Telecom Italia Seeks Friends for 5G Revival

A mobile network-sharing deal with Vodafone, and efforts to combine fixed-line forces with state-backed Open Fiber, are at the heart of a turnaround plan by Telecom Italia that highlights the huge cost and revenue challenges it now faces in the Italian market while its shareholders squabble over control of the business.

The turnaround plan came as the Italian phone incumbent published full-year results that showed a 6% fall in like-for-like EBITDA (earnings before interest, tax, depreciation and amortization) at home, which the company blamed on restructuring activities and the tough market environment.

Along with Vodafone and Wind Tre, it has been hit by the arrival in the mobile market last year of Iliad, a low-cost service provider of French origin that has poached customers from its older rivals. Figures also show that Telecom Italia cut 1,528 jobs last year, around 2.6% of the total group headcount, as it wrestled with the digital transformation of its business.

Overall revenues in 2018 slipped 0.5%, to €19.2 billion ($21.8 billion), while organic earnings came in at €8.1 billion ($9.2 billion), about 3.4% down on the 2017 figure.

Telecom Italia was already one of Europe's most heavily indebted operators, with a net debt of €25.3 billion ($28.7 billion), and this year agreed to pay €2.4 billion ($2.7 billion) for a new set of spectrum licenses that can be used with forthcoming 5G services. The outlay threatens to put further pressure on Telecom Italia's net-debt-to-EBITDA ratio, which exceeded 3.1 last year, as payments become due.

Unlike Germany's Deutsche Telekom, France's Orange and Spain's Telefónica, Telecom Italia made sharp cuts to its capital expenditure last year, investing €4.2 billion ($4.8 billion) -- not including the cost of spectrum licenses -- or nearly 15% less than in 2017. In its statement, the operator said it had already covered 99% of the Italian population with 4G connectivity, and 80% with a fiber network that reaches part of the way to customer homes.

The financials show exactly why Telecom Italia is turning to network partners as it begins to plan its 5G future.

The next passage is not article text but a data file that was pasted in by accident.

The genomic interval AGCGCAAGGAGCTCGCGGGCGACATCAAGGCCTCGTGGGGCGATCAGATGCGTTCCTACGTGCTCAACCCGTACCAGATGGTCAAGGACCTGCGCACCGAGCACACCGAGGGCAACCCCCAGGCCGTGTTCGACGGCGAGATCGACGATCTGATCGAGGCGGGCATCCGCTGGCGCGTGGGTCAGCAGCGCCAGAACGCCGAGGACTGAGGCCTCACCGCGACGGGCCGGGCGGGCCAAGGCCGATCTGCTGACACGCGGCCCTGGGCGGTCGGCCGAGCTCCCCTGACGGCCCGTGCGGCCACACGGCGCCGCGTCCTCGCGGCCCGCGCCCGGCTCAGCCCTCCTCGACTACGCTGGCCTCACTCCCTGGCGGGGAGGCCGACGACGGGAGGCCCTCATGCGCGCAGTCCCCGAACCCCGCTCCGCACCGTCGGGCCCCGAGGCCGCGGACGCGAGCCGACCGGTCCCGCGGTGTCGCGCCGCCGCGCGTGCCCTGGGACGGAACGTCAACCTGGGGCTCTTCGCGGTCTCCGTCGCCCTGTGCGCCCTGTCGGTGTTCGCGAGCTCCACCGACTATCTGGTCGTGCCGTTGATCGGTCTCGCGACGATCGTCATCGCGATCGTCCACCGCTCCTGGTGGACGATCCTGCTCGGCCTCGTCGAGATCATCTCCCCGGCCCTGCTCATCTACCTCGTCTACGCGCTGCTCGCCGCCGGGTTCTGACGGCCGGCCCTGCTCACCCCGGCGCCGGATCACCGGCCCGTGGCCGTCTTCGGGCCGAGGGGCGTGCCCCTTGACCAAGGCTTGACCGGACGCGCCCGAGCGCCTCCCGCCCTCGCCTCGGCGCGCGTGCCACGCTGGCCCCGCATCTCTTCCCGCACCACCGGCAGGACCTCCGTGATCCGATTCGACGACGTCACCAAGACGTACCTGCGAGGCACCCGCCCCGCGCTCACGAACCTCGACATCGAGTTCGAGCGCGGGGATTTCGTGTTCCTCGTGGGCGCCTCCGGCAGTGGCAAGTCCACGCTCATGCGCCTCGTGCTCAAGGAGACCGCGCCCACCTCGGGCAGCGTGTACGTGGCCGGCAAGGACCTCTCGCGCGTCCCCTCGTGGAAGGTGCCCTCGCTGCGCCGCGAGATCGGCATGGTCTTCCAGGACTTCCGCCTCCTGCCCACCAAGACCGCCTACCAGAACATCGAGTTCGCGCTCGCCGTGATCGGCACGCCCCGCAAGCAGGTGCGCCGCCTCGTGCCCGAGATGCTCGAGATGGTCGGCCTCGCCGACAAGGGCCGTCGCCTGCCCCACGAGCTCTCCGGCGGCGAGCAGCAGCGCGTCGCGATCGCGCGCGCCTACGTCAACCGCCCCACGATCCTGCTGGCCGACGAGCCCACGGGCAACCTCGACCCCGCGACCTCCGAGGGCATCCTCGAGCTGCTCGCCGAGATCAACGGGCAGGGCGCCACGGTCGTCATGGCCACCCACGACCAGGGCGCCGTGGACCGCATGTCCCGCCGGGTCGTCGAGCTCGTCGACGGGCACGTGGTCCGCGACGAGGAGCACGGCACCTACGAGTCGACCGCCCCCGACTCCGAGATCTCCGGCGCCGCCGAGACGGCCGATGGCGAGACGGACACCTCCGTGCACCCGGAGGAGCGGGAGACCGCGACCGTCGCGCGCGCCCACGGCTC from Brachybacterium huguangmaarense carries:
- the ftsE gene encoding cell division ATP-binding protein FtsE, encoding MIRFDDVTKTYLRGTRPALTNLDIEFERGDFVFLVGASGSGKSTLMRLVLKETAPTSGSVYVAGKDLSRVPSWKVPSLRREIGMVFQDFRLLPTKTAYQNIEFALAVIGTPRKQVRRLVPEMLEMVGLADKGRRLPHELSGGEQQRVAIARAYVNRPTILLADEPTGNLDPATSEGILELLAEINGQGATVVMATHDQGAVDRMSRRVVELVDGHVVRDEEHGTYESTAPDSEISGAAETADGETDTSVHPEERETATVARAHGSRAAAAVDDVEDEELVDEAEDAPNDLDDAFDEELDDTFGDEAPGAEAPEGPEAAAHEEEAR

Under a new deal, it will share "active" equipment, which includes the electronics used in mobile networks, with Vodafone's Italian subsidiary, which is under similar financial and competitive pressure after spending heavily during Italy's 5G auction.

Indeed, Vodafone is willing to share active equipment with a rival in Italy even though it is backing out of such arrangements with Telefónica's O2 business in the UK market.

Telecom Italia and Vodafone said the deal would help them speed up the rollout of 5G services and bring cost savings in future. But Kye Prigg, the head of mobile and fixed networks for Vodafone's UK business, previously raised concerns about active network sharing of 5G equipment, which may have to support much higher-speed and lower-latency connections than 4G equipment. In January, Vodafone UK and O2, which have a long-standing network-sharing partnership, said they would start to roll out separate radio equipment at about 2,500 sites, covering 15% of those outside London.

Telecom Italia and Vodafone said they would make upgrades to their respective transmission networks to cope with additional traffic demands. They are also considering whether to extend the active network-sharing deal to their 4G networks.

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But the tie-up goes much further on the "passive" side, which covers masts and other non-electronic gear used in the buildout of mobile networks. Telecom Italia and Vodafone already share about 10,000 sites, or 45% of their total tower footprint, and are now exploring the option of spinning out all 22,000 of their passive towers into a separate entity.

Meanwhile, talks have started with Open Fiber, a government-backed broadband initiative, about partnership options including a "full business combination on fixed network."

Telecom Italia shareholders Vivendi and Elliott have clashed repeatedly over the possibility of spinning off the operator's fixed-line network and then merging this with Open Fiber. Luigi Gubitosi, the operator's current CEO, is pursuing this plan with the backing of Elliott, but faces opposition from Vivendi, Telecom Italia's largest single shareholder.

The Italian operator said it had also received a non-binding offer for Persidera, a TV business, and begun exclusive negotiations with the prospective buyer.

In a downbeat forecast, Telecom Italia said it expected service revenues to fall this year before starting to grow in 2020. Earnings are expected to follow the same pattern. In Italy, it plans to spend about €3 billion ($3.4 billion) in capex annually between 2019 and 2021, down from €3.2 billion ($3.6 billion) last year and nearly €3.9 billion ($4.4 billion) in 2017.

Cost-cutting efforts, it said, are aimed at reducing addressable costs by 8% and will mean consolidating legacy assets, like data centers and exchanges, and directing investments into artificial intelligence.

Telecom Italia's share price received a boost after the publication of the latest strategic plan and was trading up more than 3% in Milan at €0.54 at the time of publication. However, the company's share price is currently trading about 25% below its price from a year ago.

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— Iain Morris, International Editor, Light Reading

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